Tuesday, April 21, 2009

"Community, paging community!"

Lately there has been a problem in Rovaniemi. A group of young Kurdish asylum seekers has been harassing women. More specifically, a 22-year old Iranian-born woman, her sister, who was harassed in front of her small child, some other foreign-born women and some Finnish women. The harassment mostly targeted foreign-born women, has lasted for four months, and consisted of shouting obscenities, following women, spitting on them, and at least one death threat. The harassers were somewhat fewer than a dozen young Kurdish men. The asylum seeker center is not sure who they are.

Excuse me? The Rovaniemi asylum seeker center has 100 places. Is it really hard to find who those people are? How many of the residents exactly are young Kurdish men?

Now Astrid Thors, Finland's immigration minister, is hoping that Finland's Kurdish community will take responsibility for the actions of the young men.

She is aware that there is no Kurdish community in Rovaniemi.

WTF? More specifically, what the fuck does she expect them to do? It would be of course nice if Kurds in general disapproved of the aforementioned behavior, and some surely do, but what does she expect them to do about it, especially if they live elsewhere and don't know the guys in question?

She also says that those are isolated incidents. Let's see. There are 86 Kurdish-speaking people resident in Lapland (not including the asylum applicants). I am not sure what exactly is meant by "young Kurdish men", but 19 of them are men aged 15-29. If there are, say, 10 harassers, and if they are the only young Kurdish men in the asylum seeker center, they constitute about a third of Lapland's young Kurdish men. To me this sure looks like a significant part of the community is in fact trying to teach values to immigrant women, and rather actively - the are just not the values that I, or Astrid Thors, would like to be taught.

On a more general note, every time the official authorities say they are "working with the community" it gives me cold shivers. Yeah, I understand that sometimes the police, for example, needs to know something about some community, and then they ask somebody they know. But every time there is talk about negotiation with a community, or a community taking responsibility, or a community demanding this or that, some kind of "community leaders" tend to arise.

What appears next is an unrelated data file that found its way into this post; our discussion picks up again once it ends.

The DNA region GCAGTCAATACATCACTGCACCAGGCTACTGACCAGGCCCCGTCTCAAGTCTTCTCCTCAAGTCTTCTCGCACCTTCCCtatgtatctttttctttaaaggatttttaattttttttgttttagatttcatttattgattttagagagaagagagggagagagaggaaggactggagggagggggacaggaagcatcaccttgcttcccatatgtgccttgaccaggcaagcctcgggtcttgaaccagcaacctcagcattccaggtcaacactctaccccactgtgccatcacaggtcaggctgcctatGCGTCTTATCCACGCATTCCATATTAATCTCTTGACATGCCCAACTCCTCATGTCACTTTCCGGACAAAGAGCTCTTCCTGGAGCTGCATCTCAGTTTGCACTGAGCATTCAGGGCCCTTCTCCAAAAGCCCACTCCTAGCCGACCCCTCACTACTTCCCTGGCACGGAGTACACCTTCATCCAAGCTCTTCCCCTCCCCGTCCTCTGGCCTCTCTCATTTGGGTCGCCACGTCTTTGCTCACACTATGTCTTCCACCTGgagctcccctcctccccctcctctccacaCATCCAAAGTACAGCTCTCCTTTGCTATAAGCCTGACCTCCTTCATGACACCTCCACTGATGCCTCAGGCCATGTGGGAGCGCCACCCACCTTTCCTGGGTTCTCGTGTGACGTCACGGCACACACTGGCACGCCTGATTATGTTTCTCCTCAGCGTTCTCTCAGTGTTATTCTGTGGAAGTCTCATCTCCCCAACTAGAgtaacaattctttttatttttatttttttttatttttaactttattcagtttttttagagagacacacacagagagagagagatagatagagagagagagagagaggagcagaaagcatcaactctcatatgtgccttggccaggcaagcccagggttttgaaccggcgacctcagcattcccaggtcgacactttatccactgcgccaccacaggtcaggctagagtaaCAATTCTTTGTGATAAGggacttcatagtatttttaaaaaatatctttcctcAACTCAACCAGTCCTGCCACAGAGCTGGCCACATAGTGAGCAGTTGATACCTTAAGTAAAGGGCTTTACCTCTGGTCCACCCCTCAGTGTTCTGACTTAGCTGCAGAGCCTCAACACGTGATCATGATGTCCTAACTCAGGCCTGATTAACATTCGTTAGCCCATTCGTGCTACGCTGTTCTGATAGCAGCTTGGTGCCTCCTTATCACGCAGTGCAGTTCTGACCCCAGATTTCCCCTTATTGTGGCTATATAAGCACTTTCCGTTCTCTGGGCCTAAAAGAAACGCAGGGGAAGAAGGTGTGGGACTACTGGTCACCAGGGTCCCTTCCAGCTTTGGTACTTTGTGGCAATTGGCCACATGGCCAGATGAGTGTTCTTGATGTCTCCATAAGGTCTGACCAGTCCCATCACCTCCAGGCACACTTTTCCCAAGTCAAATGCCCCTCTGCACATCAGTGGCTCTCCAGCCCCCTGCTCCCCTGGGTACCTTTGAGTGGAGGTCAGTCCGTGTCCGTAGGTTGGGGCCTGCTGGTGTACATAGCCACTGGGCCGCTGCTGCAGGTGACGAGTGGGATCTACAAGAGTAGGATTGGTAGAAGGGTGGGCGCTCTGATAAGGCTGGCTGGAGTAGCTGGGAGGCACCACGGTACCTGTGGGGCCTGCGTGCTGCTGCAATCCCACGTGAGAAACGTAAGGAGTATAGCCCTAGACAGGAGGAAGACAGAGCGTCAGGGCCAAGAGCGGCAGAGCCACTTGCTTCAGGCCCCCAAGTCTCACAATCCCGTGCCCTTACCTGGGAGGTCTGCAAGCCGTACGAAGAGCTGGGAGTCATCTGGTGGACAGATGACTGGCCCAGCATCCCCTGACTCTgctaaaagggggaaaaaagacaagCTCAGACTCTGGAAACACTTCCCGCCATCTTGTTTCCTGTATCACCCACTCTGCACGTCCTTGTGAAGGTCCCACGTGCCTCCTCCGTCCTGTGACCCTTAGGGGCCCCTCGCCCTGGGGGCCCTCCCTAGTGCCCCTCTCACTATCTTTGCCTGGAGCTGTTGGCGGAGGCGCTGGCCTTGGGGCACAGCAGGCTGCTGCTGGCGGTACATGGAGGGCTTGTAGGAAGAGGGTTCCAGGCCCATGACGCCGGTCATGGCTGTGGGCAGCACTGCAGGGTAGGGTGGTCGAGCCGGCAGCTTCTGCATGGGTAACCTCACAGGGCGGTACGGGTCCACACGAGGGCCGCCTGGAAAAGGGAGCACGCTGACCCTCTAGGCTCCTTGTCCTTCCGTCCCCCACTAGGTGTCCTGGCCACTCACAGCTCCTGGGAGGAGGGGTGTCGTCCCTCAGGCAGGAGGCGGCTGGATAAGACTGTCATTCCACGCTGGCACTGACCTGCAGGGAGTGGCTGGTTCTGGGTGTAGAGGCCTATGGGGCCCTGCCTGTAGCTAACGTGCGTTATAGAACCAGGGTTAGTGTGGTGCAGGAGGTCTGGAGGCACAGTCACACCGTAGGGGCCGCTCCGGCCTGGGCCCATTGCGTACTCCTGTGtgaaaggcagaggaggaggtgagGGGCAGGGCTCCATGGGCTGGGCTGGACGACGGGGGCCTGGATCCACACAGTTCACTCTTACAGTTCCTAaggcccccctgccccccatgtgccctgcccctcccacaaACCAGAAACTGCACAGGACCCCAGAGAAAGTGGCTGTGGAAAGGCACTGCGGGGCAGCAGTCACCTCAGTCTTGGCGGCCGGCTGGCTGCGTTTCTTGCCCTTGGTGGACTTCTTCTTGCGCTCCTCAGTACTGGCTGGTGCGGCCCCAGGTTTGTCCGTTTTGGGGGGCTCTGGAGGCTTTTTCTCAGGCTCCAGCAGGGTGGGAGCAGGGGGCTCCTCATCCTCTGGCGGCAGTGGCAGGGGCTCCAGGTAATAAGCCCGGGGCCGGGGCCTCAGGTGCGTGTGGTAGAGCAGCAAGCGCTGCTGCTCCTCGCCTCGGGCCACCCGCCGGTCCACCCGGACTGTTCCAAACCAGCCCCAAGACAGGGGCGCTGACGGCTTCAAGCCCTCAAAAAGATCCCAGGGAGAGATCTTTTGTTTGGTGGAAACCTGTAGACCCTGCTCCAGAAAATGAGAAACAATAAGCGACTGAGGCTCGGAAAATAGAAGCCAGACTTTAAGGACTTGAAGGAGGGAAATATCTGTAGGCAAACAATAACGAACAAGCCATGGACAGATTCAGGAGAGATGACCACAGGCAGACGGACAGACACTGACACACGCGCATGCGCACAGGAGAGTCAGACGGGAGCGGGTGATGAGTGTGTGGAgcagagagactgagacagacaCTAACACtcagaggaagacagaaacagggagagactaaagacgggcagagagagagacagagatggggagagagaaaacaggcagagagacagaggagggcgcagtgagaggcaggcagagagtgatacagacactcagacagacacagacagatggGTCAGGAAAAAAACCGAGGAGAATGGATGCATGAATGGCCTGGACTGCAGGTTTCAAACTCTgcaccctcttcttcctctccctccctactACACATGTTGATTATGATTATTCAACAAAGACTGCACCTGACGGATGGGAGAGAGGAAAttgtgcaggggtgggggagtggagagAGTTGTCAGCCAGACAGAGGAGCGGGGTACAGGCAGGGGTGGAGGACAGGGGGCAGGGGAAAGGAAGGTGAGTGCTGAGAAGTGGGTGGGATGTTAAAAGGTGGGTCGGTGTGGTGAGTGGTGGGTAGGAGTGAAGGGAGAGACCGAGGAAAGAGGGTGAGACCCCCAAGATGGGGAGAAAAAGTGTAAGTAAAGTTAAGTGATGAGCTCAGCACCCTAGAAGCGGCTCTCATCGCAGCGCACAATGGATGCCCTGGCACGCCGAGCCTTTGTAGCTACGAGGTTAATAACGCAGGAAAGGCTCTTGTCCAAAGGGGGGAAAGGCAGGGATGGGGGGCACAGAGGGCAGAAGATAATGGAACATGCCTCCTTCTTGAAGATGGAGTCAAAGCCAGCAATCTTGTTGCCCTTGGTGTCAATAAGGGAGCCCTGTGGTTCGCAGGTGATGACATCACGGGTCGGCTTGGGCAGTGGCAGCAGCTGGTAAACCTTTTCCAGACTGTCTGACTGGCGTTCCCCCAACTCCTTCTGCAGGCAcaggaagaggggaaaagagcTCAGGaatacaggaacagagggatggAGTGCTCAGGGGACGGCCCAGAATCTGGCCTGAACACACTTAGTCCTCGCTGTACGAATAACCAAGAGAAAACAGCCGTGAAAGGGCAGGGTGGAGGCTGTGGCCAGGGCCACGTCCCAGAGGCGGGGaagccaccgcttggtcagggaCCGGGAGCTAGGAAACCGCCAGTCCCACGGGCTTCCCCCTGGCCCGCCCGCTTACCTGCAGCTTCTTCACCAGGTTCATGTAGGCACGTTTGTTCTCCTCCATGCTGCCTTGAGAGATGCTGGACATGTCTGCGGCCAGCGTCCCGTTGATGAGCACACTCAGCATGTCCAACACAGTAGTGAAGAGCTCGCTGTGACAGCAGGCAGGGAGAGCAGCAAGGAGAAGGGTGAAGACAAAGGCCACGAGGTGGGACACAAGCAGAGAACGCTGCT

Who are my community leaders? I have no idea, but I know that I have not elected them, have not empowered them to speak for me, and have no means of making them answer to me. If they tell me that they have agreed on something on my behalf, I will answer with a one-finger salute.

Yes, if the authorities wish that Russians/Jews/Americans stop doing some illegal thing (for example, mooning the immigration minister), and I know some Russians/Jews/Americans who are doing it, I'll tell them it's not nice. On the other hand, I would say the same thing to the Finns I know, and I certainly wouldn't approach strangers of any ethnicity or national origin to tell them not to do it.

We have police here in Finland, and other Powers That Be, including the employees of the asylum seeker center. They should be capable of a) explaining to people what is allowed and what is not and b) punishing them if the need arises. Without calling on an ethnic community, especially one that is not even present in the city in question.

If I am doing something the state doesn't like, I want to hear it from the state itself, in whatever form is appropriate.

And if the state really needs the community to explain to its members how to behave, it means that the state is already in pretty serious trouble.

No comments: